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Economy

Who’ll blink first in India’s crypto standoff?

By Economy, Others No Comments

RBI, the Central Bank of India has been in a cold war with the Indian crypto industry. It can be best described as antagonistic and aversive. Being concerned with India’s ability to absorb financial shocks, RBI has time and again tried to unfurl the disadvantages of using cryptocurrencies, however, the industry construed RBIs reaction as hyperbolic! India, among other nations, has been particularly belligerent towards cryptocurrency, so much so, that it had constituted a high-level intermediate committee to report on various issues pertaining to cryptocurrency. The committee had subsequently in 2019, recommended a blanket ban on private cryptocurrencies in India hurling many crypto investors on the wrong side of the law.
The belligerent attitude of Indian authorities towards digital currency has led to banks emphatically distancing themselves from the crypto community, apparently egged on by the RBI. Working along the same lines as the government, in May, the HDFC Bank had sent a rather threatening email to their customers, warning them against virtual currency transactions. It is to be noted that the email had cited an RBI circular that was published on April 6, 2018. The circular had reportedly instructed all of the businesses it regulates to cease any involvement with cryptocurrencies. Additionally, such a stringent activity was also conducted by the State Bank of India. Similarly, several large banks, namely ICICI Bank, the country’s largest private lender too stopped providing services to crypto exchanges. It is to be noted that due to the government’s stringent stand on the contentious matter, several cryptocurrency exchanges have reported difficulties with bank deposits and transfers.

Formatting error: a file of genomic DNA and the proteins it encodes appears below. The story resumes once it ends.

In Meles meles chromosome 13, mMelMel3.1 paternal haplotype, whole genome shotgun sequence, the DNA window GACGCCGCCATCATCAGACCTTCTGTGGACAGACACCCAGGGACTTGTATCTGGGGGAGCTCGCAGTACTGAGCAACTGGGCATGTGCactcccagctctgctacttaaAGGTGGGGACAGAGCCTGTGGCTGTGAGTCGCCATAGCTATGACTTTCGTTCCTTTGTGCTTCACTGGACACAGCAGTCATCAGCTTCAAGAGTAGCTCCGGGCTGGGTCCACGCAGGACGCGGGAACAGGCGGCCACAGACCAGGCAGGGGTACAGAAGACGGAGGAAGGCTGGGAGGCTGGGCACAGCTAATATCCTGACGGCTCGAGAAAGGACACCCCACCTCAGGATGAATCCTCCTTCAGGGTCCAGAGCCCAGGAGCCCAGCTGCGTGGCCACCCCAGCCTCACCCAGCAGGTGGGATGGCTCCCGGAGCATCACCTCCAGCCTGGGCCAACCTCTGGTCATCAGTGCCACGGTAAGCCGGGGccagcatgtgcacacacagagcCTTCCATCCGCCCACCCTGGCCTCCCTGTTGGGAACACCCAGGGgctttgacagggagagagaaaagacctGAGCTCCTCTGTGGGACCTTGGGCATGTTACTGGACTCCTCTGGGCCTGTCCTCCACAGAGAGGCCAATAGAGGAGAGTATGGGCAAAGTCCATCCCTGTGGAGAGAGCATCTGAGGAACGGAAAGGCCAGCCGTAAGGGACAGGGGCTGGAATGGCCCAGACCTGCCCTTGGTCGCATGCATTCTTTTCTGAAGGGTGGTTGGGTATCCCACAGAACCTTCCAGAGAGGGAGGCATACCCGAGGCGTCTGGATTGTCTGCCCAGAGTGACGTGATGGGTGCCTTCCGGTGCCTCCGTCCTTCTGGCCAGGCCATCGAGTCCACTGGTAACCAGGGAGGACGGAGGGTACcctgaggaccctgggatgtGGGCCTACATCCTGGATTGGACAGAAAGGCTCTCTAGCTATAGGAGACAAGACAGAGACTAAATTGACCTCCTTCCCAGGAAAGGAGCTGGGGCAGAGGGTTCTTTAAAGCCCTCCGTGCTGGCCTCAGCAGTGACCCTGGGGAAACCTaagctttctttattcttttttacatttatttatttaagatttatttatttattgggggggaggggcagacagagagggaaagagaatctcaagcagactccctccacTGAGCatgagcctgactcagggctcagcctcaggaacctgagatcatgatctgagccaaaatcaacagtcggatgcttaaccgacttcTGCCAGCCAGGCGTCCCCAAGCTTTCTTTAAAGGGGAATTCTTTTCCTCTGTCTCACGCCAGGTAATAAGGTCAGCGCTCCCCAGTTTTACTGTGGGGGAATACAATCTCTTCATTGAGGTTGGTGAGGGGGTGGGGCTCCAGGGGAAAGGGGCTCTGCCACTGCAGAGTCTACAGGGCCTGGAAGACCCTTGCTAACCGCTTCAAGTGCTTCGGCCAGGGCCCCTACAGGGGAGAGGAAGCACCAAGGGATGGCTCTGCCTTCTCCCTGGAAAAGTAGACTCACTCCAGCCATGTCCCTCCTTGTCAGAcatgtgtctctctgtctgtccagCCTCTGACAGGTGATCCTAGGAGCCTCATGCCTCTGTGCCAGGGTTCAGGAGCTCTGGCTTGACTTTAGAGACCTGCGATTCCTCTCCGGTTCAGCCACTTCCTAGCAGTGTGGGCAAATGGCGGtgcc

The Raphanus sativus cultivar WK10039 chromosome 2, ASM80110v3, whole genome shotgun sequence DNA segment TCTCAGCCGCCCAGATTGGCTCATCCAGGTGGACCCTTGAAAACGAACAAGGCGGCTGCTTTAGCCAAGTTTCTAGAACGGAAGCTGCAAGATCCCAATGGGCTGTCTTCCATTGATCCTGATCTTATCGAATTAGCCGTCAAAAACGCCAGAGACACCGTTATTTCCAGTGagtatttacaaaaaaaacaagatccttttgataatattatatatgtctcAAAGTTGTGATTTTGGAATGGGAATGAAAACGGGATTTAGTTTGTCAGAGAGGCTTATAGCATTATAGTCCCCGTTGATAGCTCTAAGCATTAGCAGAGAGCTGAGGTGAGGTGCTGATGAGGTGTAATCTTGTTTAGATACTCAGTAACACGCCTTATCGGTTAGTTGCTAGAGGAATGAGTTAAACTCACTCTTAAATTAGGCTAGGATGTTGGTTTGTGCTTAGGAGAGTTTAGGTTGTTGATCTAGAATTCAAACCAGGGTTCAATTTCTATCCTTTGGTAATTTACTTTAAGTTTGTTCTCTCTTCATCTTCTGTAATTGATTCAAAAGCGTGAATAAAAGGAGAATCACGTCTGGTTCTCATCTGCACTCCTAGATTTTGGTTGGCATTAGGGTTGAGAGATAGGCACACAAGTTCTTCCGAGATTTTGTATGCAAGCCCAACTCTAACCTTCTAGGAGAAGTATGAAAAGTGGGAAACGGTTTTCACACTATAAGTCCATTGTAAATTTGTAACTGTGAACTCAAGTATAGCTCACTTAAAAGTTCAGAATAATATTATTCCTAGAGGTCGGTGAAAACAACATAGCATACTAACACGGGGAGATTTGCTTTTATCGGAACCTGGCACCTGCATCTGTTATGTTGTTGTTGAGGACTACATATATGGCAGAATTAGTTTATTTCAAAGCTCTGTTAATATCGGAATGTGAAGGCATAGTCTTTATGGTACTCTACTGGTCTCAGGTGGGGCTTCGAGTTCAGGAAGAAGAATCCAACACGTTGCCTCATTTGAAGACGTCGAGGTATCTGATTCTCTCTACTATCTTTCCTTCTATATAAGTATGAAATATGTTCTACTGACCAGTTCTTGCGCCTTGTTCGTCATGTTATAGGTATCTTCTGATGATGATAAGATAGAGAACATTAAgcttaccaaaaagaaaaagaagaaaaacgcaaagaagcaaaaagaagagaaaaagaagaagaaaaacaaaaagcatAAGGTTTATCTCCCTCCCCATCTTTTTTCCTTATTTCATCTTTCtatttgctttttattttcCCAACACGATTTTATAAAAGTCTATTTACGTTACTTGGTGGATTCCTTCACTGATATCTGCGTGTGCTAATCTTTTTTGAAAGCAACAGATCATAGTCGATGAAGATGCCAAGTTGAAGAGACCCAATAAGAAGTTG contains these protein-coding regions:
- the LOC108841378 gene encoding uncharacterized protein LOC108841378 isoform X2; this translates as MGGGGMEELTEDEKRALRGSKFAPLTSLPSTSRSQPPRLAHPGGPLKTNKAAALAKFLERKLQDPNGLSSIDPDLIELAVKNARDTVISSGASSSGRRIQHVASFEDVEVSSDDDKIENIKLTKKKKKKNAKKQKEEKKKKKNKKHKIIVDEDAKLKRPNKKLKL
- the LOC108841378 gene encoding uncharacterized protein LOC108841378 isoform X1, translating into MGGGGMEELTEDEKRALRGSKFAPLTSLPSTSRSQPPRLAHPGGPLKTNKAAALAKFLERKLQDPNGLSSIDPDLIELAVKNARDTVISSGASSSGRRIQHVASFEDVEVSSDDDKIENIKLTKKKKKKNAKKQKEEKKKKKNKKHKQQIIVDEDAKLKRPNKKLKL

Investors’ Woes 

As it can be anticipated, the banks’ nefarious emails had prompted an uproar among their customers and crypto investors, with many taking to social media to express their discontent. But why are investors raging with anger? Fear of missing out on high, unpalpable profits that crypto trading offers them. According to a research report by Bloomberg, the technical outlook for Bitcoin remains strong with the price of the cryptocurrency all set to surge around 600% to hit the $400,000 level in 2021.
The government’s repugnant attitude throws a question that in contrast to the Indian government are all authorities in India wary of the digital currency? Apparently, not. Recently, the RBI’s circular was struck down by the Supreme Court. The Court contended in its March 2020 ruling that the RBI had failed to provide sufficient proof, and to detail instances of losses arising from crypto transactions, that might merit such a drastic measure as its de facto ban on banks’ involvement with cryptos. Therefore, it can be rightly stated, that to some extent, pressure is being built on the authorities to at least lift its temporary ban on crypto services.

Crypto Endorsers

It is no news that Elon Musk has been an ardent endorser of the cryptocurrency. Where many might presume him to be the crypto guru, many can’t help garb their aversion towards him due to his cryptocurrency manipulation charades that onsets great volatility in the market. It is to be noted, it is due to this very reason, Indian authorities are so averse to the idea of cryptocurrency. The digital currency granting anonymity to criminals for nefarious crimes is considered a safe haven for digital criminals. But more importantly, it is the inefficiency or the inability to track the real perpetrator of the crime that is the sole reason for India debunking the crypto supremacy. Interesting enough, loss of revenue is also a big challenge that the government faces. As it is known, the crypto market is unregulated, thus it is often quite arduous or rather impossible to track payments and hence to generate revenue through transactions.
Additionally, cryptocurrency being a highly volatile market, which might not be running rationally poses a big risk of a financial bubble that is doomed to burst. As it is known, during the pandemic, when consumer and investor confidence was at an all-time low, the crypto market was booming, rather skyrocketing.